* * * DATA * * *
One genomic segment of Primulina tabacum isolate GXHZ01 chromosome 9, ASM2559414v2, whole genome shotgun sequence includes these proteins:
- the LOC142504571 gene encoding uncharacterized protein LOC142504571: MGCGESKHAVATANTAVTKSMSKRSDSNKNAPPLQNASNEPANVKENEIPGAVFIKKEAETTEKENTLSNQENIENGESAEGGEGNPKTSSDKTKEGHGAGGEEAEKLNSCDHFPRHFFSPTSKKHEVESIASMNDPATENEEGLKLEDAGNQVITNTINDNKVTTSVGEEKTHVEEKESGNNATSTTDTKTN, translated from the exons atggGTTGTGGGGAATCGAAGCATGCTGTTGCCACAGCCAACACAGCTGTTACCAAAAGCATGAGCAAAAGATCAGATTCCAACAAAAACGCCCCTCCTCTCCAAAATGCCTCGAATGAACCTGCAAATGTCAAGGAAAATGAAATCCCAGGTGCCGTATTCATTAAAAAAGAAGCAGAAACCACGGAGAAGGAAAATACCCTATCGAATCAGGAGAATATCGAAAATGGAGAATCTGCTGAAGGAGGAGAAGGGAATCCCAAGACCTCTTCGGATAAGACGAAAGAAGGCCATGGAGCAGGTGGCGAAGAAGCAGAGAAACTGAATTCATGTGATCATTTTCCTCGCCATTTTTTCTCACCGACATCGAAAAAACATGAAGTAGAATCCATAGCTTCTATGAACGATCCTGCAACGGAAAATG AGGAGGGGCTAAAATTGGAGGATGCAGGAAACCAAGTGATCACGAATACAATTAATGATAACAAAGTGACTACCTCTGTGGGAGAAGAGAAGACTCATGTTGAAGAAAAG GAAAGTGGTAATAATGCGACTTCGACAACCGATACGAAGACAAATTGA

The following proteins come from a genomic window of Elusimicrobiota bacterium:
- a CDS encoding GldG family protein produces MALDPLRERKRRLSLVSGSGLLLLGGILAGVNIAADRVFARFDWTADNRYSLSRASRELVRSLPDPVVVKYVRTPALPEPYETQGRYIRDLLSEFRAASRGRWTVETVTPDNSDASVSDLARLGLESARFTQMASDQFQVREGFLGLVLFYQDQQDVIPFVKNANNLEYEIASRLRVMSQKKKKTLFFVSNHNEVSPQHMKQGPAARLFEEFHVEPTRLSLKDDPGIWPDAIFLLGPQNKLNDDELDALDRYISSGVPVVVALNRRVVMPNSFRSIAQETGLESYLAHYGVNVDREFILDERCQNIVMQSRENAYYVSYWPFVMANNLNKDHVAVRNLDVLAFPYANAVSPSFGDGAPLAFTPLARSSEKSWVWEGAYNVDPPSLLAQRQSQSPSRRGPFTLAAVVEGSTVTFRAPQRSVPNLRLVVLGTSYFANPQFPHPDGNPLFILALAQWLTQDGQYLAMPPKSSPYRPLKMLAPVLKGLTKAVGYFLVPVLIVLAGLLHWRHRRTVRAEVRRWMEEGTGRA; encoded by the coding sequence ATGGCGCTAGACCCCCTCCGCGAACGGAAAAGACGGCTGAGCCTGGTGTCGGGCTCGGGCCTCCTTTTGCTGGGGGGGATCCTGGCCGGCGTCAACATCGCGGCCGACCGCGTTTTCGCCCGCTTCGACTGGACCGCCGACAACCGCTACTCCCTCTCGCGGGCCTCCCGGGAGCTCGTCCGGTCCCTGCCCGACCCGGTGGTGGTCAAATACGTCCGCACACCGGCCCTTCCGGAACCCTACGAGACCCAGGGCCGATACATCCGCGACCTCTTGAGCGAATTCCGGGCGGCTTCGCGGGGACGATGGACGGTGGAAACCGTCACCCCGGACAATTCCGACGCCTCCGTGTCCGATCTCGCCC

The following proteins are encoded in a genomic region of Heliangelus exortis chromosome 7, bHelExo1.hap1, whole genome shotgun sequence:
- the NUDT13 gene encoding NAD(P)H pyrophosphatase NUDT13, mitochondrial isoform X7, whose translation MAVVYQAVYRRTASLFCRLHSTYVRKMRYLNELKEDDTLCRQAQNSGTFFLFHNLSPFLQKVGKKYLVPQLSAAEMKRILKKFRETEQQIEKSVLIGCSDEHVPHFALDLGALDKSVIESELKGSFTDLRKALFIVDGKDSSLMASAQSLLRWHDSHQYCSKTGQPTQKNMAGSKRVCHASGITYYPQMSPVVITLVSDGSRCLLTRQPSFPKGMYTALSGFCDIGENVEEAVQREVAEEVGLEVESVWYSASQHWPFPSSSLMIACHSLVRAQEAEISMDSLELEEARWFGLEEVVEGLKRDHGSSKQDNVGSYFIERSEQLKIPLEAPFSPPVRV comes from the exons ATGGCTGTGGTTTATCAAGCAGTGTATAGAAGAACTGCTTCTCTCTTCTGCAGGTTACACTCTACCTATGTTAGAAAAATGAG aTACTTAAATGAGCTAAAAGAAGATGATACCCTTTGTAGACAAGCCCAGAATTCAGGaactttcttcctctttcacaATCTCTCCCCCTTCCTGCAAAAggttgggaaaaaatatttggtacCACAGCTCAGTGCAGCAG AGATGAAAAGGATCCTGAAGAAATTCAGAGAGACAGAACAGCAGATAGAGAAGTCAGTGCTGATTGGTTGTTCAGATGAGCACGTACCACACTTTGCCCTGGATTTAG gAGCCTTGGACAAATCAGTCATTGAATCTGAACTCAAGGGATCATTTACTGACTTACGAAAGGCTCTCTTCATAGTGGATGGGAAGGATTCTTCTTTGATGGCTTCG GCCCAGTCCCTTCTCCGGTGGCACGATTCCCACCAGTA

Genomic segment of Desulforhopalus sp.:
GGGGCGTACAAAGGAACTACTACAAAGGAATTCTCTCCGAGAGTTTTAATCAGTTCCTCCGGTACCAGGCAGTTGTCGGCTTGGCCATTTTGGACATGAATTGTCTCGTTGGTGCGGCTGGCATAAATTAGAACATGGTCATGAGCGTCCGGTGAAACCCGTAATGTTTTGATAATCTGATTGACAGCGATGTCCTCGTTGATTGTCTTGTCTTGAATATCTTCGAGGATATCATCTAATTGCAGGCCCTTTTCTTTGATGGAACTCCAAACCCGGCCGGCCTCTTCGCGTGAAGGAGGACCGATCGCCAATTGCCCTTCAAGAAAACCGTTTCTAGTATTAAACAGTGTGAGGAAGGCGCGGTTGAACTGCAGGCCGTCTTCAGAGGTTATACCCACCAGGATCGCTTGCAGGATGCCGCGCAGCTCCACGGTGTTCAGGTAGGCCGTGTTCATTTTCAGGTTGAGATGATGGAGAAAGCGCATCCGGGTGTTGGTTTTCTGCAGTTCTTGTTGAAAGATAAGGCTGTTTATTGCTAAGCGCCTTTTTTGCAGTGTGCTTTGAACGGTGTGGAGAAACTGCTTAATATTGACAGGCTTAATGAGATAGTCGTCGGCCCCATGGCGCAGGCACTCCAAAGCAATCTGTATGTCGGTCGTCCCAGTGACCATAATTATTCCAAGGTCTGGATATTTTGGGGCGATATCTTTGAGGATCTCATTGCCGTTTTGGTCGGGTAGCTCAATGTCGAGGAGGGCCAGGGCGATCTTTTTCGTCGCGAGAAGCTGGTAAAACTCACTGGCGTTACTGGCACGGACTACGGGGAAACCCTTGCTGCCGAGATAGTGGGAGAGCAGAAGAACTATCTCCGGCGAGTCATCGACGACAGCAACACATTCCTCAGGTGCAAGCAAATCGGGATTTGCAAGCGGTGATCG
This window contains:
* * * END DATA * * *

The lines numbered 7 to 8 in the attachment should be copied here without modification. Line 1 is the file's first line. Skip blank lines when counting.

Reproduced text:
Genomic segment of Desulforhopalus sp.:
GGGGCGTACAAAGGAACTACTACAAAGGAATTCTCTCCGAGAGTTTTAATCAGTTCCTCCGGTACCAGGCAGTTGTCGGCTTGGCCATTTTGGACATGAATTGTCTCGTTGGTGCGGCTGGCATAAATTAGAACATGGTCATGAGCGTCCGGTGAAACCCGTAATGTTTTGATAATCTGATTGACAGCGATGTCCTCGTTGATTGTCTTGTCTTGAATATCTTCGAGGATATCATCTAATTGCAGGCCCTTTTCTTTGATGGAACTCCAAACCCGGCCGGCCTCTTCGCGTGAAGGAGGACCGATCGCCAATTGCCCTTCAAGAAAACCGTTTCTAGTATTAAACAGTGTGAGGAAGGCGCGGTTGAACTGCAGGCCGTCTTCAGAGGTTATACCCACCAGGATCGCTTGCAGGATGCCGCGCAGCTCCACGGTGTTCAGGTAGGCCGTGTTCATTTTCAGGTTGAGATGATGGAGAAAGCGCATCCGGGTGTTGGTTTTCTGCAGTTCTTGTTGAAAGATAAGGCTGTTTATTGCTAAGCGCCTTTTTTGCAGTGTGCTTTGAACGGTGTGGAGAAACTGCTTAATATTGACAGGCTTAATGAGATAGTCGTCGGCCCCATGGCGCAGGCACTCCAAAGCAATCTGTATGTCGGTCGTCCCAGTGACCATAATTATTCCAAGGTCTGGATATTTTGGGGCGATATCTTTGAGGATCTCATTGCCGTTTTGGTCGGGTAGCTCAATGTCGAGGAGGGCCAGGGCGATCTTTTTCGTCGCGAGAAGCTGGTAAAACTCACTGGCGTTACTGGCACGGACTACGGGGAAACCCTTGCTGCCGAGATAGTGGGAGAGCAGAAGAACTATCTCCGGCGAGTCATCGACGACAGCAACACATTCCTCAGGTGCAAGCAAATCGGGATTTGCAAGCGGTGATCG